If you’re an app product manager or equivalent role, then you’ve definitely heard about continuous integration (CI) and continuous delivery (CD). But what are they and how do they actually work? More importantly, how do they both impact your day to day work?

Why Use CI

The beauty of CI is that it’s automated. In other words, it’s one less thing for your team to manually work on. Your code is continuously integrated with your main branch using checks on each branch. This allows developers to work and experiment with code faster than conventional development workflows.

With CI, you can eliminate the need for manual checks on new code in the code repository by:

  • Building and packaging your app automatically every time updated code is pushed
  • Implementing automated tests to ensure any built application works as expected
  • Deploying your app into other environments before making its way into production
  • Running services such as SonarQube and Codacy to automate code quality and coding standards
  • Automating security tests to identify vulnerabilities in new code and dependencies using services like SonarQube, Veracode, and Snyk.

In doing the above, your team is able to focus more on effective coding.

Moreover, CI is your first line of defense during quality assurance (QA). On average, we’ve noticed CI cutting down QA time by up to 50% – 60%. That’s a significant amount of time and money when maintaining any sort of application!

Common CI Tools

If you’re now considering implementing a CI pipeline for your dev team, keep in mind some popular tools, such as GitHub Actions, Jenkins, and CircleCI. As an AWS APN Partner, we regularly use the following tools to implement CI solutions for our clients:

  • AWS CodePipeline – a service that automates CI pipeline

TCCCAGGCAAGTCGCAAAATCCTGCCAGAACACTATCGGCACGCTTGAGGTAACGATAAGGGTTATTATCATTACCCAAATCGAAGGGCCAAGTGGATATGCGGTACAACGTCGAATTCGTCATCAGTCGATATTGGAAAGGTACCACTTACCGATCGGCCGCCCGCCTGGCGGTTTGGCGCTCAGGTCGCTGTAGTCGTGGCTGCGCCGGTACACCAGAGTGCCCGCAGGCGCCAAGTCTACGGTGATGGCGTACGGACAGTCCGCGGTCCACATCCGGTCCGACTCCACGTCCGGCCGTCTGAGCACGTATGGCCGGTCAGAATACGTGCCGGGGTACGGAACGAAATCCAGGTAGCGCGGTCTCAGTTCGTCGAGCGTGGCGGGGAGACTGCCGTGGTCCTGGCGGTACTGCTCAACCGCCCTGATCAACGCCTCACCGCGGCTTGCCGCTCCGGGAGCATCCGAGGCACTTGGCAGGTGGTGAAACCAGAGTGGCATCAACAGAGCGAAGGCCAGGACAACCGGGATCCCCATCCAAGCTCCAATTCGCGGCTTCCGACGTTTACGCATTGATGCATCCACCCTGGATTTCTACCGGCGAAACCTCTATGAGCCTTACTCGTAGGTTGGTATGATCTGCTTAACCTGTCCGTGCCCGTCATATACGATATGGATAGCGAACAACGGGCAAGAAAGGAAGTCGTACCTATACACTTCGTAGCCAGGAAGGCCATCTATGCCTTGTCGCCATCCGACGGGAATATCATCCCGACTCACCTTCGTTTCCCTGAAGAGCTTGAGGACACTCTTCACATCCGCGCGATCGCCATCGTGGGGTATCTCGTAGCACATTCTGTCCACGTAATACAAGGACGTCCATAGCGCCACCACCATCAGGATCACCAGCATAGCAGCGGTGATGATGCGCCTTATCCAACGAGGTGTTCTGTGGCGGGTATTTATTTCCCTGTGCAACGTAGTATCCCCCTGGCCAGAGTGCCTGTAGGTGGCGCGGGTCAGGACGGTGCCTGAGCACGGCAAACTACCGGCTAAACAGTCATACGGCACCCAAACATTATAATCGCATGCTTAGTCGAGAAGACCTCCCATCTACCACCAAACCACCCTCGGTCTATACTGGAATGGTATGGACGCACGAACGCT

• AWS CodeBuild – a managed service that compiles source code, runs until tests, and builds software packages
  • AWS CodeDeploy – a managed service that automates software deployments for AWS services
  • AWS CodeCommit – a managed service for storing source code
  • Amazon CodeCatalyst – a service to create, build, and deploy applications

Not every service is designed for your app, so review your options carefully with your dev team or a CI expert like Uplancer. Setting up a CI pipeline is a big investment for your team, but it does pay off as your application grows in functionality and complexity. Not to mention, CI is also a solid pillar to build out a more agile development team.

CD, the Perfect Match for CI

You’ll see CI and CD used interchangeably. Both are automation tools for app development. While CI is important for integrating your new code into your main repository, CD is important for deploying the updated repository to a production environment. In simpler terms, CI moves your code into a code repository, whereas CD makes your code live. 

When considering a full implementation, ensure that your CI system is capable of running full checks on the application being deployed. That means removal of most, if not all, manual checks from your dev team. When it’s not possible, automating everything else can still be beneficial for development.

The Bottom Line

When your team is ready to take development to the next level, CI/CD can help! Both are automation techniques that allow your team to integrate new code quickly and deploy the latest code to production. Investing in CI/CD pipelines can save money and reallocate resources to more important parts of development. Not all developer teams are built the same. Choosing a CI/CD solution needs a deeper discussion. Connect with Uplancer today to discuss whether implementing a CI/CD solution  is right for you and your team.

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